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Snyder’s move threatens—thankfully—to kill off AM sports yak.

Dan Snyder’s latest move toward becoming a sports-radio mogul was to sign up Bennett Zier. He’s the guy who ran WTEM-AM—SportsTalk 980—billed as D.C. radio’s first and only sports station.

Zier became general manager of that station in 1992, the year it was founded, and has stayed with the station through several ownership changes and corporate mergers. Last week, he left a management position with Clear Channel, WTEM’s current owner, to become CEO of Red Zebra Broadcasting, a company under Snyder’s wing.

Rumors are that Red Zebra, which is yet another step in Snyder’s “if you can’t beat ’em, buy ’em” media-domination scheme, will soon purchase multiple radio stations in the area to serve as a Redskins broadcasting network, with other sports programming filling up the rest of the schedule. Zier says it could be as long as “another month” before Red Zebra makes any announcements regarding scheduling specifics or which stations it will buy.

“I can tell you we will do some format that is compatible with the audience that likes the Washington Redskins. That basically means anybody in town,” Zier says. “You need to research and give the listener what they want.”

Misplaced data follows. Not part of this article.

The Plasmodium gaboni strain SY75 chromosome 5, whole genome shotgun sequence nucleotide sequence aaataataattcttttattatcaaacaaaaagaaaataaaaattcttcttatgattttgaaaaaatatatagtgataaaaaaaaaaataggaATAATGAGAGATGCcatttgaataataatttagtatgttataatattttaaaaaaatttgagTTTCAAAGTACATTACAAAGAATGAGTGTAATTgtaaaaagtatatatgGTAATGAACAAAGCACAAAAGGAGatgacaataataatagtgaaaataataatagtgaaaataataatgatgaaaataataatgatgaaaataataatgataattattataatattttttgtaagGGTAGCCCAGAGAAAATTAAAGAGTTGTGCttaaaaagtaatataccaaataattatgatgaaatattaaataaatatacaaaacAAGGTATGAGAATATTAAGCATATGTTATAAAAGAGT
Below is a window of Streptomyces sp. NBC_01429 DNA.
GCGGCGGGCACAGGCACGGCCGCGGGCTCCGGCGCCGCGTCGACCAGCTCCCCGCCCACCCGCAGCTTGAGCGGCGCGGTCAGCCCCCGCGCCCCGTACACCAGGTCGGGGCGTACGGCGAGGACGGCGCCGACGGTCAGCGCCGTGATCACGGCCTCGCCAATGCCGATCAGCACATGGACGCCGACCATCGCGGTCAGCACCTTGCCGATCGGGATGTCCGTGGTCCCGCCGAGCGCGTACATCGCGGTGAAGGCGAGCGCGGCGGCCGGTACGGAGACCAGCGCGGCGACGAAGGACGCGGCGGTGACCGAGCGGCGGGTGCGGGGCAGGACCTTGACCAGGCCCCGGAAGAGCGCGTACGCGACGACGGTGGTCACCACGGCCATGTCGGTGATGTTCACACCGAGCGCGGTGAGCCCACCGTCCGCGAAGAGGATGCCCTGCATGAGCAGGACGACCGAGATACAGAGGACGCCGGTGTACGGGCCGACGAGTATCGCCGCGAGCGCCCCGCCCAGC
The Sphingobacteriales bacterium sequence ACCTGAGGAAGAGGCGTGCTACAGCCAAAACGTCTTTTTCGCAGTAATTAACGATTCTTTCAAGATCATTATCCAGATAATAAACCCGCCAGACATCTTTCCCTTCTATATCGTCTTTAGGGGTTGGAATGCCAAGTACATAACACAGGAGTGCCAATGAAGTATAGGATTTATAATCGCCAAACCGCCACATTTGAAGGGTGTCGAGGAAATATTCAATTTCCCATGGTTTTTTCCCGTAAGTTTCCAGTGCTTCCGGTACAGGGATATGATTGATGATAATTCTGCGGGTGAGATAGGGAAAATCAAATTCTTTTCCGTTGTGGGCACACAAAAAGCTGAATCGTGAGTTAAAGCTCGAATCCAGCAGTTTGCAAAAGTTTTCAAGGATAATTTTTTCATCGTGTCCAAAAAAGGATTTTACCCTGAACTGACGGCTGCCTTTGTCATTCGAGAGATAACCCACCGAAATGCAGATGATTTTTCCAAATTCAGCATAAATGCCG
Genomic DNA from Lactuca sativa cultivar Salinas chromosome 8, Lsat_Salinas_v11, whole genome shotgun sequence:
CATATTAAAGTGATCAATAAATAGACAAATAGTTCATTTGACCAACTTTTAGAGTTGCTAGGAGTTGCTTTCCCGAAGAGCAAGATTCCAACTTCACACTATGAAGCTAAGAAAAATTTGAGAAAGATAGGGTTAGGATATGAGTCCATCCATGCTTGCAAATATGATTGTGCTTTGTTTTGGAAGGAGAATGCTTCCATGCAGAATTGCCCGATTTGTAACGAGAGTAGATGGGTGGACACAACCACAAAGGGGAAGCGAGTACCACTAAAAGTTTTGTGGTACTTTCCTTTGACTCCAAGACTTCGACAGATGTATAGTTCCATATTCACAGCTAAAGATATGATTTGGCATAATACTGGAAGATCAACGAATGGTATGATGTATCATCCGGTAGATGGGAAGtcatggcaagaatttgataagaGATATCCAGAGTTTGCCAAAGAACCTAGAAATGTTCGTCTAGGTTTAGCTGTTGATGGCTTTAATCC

Whether or not WTEM has given sports fans what they want during Zier’s years of overseeing the station is a matter of debate. Some radio watchers think his SportsTalk stewardship has left the D.C. market wide open for the kind of sportscentric radio venture he will now run for Snyder.

“There is room here for another sports talker,” says Dave Hughes, founder and webmaster of dcrtv.com, an Internet site that has become a destination for most media types in the area thanks to years of tracking who’s buying what local station and who’s banging the morning anchor. “Particularly, an FM sports talker could do really well and put WTEM out of its place really quick.”

For years, the city’s only all-sports station has seemed openly hostile to D.C. sports fans. WTEM was launched as “the Team,” a counterpart to WFAN-AM, New York’s groundbreaking all-sports station known as “the Fan.” At its founding, WTEM served as the flagship station for Redskins games. But the Team dropped the team after just three years. And now, with the exception of the Washington Wizards, none of the area’s marquee teams are broadcast on the station.

Maryland football is the only area college program anybody cares about, but Terps games are on WMAL-AM; WTEM listeners instead get Virginia Tech, a school whose campus is a mere five hours outside the Beltway. The Washington Capitals now have the greatest athlete in the city, Alexander Ovechkin, but unless he gets arrested and the Washington Post writes a story about it, Ovechkin will have to buy airtime—like Virginia Tech does—to get a mention on WTEM. Caps fans are calling Ovechkin’s hat trick in the team’s 3-2 overtime win against Anaheim on Jan. 14 a performance for the ages, but they weren’t surprised that Ovechkin’s deeds didn’t rate much air on the sports station.